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Congratulations Dr. Maurizio Giustetto, 2023 Million Dollar Bike Ride Awardee

Heidi Grabenstatter, IFCR Science Director

The Million Dollar Bike Ride (MDBR) is an annual event hosted by the Penn Medicine Orphan Disease Center (ODC). It is an incredible opportunity for rare diseases like CDKL5 Deficiency Disorder because the ODC matches*, dollar‐for‐dollar, the funds raised by nonprofits like ours. It was announced in January that $60,960 was granted to Dr. Maurizio Giustetto to continue his work on CDKL5.

The grant entitled “Exploring CDKL5 impact on Extracellular Vessicle-Mediated Cell-to-Cell Communication: Uncovering Hidden Pathways and Innovative Therapeutic Avenues” aims to elucidate the molecular and cellular pathways underlying neuronal and synaptic abnormalities produced by deregulated miRNAs isolated from CDKL5 knock-out (KO) extracellular vesicles (EVs). In addition, the team proposes manipulation of deregulated miRNAs to rescue synaptic, neuronal and gene expression defects in cortical neurons lacking CDKL5.   

The Giustetto lab has gathered preliminary data demonstrating changes in EV levels from CDKL5 KO neuronal culture and saliva samples from CDD girls.  Additionally, their data shows changes in synaptic morphology and electrophysiological recordings of cells incubated with EVs sampled from WT vs KO.  The goal of these studies is to understand the cargo carried by the EVs that are causing the changes, how they may be used as a biomarker, or potentially used as a therapeutic target.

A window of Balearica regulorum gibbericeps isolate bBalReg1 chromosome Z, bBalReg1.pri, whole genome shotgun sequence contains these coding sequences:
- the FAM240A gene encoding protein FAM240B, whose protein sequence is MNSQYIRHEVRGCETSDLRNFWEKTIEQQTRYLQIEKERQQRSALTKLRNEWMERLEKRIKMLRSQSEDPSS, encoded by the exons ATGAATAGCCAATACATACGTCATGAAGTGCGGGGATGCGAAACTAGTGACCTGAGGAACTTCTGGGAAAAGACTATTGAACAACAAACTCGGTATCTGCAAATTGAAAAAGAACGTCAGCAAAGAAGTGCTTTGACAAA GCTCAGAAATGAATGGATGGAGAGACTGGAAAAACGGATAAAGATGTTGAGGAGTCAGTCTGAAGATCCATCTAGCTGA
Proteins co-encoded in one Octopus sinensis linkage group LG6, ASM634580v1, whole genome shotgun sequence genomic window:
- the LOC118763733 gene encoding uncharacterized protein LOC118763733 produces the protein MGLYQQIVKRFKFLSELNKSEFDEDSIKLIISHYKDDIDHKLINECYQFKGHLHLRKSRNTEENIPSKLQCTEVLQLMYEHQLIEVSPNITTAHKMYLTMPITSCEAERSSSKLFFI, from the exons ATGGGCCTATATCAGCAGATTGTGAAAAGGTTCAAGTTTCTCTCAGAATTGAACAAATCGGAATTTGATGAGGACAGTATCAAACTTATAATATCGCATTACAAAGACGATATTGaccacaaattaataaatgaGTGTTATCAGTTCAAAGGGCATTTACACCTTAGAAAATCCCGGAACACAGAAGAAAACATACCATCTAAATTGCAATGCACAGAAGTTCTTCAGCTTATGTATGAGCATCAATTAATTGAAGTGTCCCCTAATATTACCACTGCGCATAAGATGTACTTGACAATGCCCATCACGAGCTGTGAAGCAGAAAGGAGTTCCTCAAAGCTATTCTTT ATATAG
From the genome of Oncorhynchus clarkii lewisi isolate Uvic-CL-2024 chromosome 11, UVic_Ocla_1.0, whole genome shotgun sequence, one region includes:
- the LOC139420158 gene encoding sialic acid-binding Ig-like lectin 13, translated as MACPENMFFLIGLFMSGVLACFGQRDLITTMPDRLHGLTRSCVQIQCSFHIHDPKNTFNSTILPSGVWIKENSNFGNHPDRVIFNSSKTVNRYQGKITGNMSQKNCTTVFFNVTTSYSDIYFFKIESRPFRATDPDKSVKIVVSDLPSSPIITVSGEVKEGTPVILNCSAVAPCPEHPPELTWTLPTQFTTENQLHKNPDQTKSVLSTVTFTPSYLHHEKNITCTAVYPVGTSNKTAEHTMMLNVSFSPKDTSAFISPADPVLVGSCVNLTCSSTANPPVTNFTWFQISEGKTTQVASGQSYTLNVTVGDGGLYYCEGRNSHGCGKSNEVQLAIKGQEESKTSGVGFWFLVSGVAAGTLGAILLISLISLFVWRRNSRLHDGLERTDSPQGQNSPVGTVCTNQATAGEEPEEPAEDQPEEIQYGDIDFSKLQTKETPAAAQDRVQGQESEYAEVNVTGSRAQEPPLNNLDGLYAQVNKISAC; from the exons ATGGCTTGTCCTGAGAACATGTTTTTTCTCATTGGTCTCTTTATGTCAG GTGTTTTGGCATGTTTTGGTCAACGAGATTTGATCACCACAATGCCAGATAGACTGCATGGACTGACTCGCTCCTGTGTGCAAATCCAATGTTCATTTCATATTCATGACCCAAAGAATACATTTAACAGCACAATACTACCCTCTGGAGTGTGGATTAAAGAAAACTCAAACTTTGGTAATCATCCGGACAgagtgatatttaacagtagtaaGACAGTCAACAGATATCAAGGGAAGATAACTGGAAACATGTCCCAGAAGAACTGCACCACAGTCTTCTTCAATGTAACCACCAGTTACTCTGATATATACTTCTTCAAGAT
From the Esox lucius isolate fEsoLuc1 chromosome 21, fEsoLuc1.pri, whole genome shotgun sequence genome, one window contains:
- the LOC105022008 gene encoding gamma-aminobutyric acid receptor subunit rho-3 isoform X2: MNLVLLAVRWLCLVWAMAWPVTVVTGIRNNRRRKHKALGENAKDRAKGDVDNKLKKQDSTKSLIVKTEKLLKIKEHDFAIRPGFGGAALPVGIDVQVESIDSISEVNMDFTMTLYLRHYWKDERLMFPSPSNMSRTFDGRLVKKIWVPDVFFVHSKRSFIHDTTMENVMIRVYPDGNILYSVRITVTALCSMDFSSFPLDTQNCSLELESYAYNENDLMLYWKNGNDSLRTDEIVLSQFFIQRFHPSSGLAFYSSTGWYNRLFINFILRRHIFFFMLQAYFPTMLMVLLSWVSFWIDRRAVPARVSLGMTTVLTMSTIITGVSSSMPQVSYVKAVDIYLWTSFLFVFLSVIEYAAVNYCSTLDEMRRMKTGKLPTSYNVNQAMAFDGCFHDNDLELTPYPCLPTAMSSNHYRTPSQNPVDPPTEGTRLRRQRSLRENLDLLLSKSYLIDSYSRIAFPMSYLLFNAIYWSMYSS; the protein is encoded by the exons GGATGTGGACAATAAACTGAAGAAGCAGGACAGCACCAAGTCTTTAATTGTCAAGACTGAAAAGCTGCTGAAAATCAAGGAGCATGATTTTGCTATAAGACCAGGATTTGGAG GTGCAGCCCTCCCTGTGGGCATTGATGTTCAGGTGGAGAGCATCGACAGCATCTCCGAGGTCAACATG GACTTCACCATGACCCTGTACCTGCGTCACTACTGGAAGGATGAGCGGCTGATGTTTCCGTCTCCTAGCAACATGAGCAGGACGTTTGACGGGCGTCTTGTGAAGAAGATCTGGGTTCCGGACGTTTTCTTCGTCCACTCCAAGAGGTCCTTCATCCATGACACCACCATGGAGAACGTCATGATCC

Dr. Giustetto and his team was previously funded by IFCR/MDBR in 2021 and this grant aims to continue that work, “Exploiting Neurons – and Brain-Derived Exosomes as Biomarker for CDKL5 Deficiency Disorder.”  The identification of objectively measurable parameters is urgently needed to speed up the diagnosis of CDD and to evaluate the outcomes of both pre-clinical and clinical trials. Although exosomes, nanovescicles secreted by all cell types, can be exploited as unbiased, quantitative and non-invasive biomarker for clinical diagnosis, so far, no information is available on the molecular profile of exosomes in CDD. The goal of the initial proposal was to fill this gap by establishing and validating a novel molecular, reliable biomarker for CDD patients.  The early data that team has gathered is being further pursued in the most recent MDBR award.

IFCR is grateful to Dr. Giustetto and his lab at University of Torino, Italy for their continued commitment to CDD research and the community of families in need of these drug development tools.  We are proud to have a history of working with the dedicated team since initially in 2015, and again in 2019 when they responded to an IFCR Request for Applications and we funded “Early signs of CDKL5 deficiency disorder: developmental trajectory of cerebral cortex maturation and sensorimotor behavioral responses in CDKL5 knock-out mice.” This research will help understand sensory deficits in CDD. 

We want to thank IFCR’s “Team CDKL5 Riding for a Cure,” led by CDKL5 mom Kristin Kozera, for their continued fundraising efforts for MDBR and for getting out to ride year after year. If you’d like to join the ride in June 2024 you can learn more at this Team link or email Kristin (kkozera@cdkl5.com).

You can see all of the past MDBR grants we have awarded for CDD in our Mission Milestones. Have questions about research or want more information? Reach out to Heidi (hgrabenstatter@cdkl5.com).

*MDBR matches funds raised up to a certain amount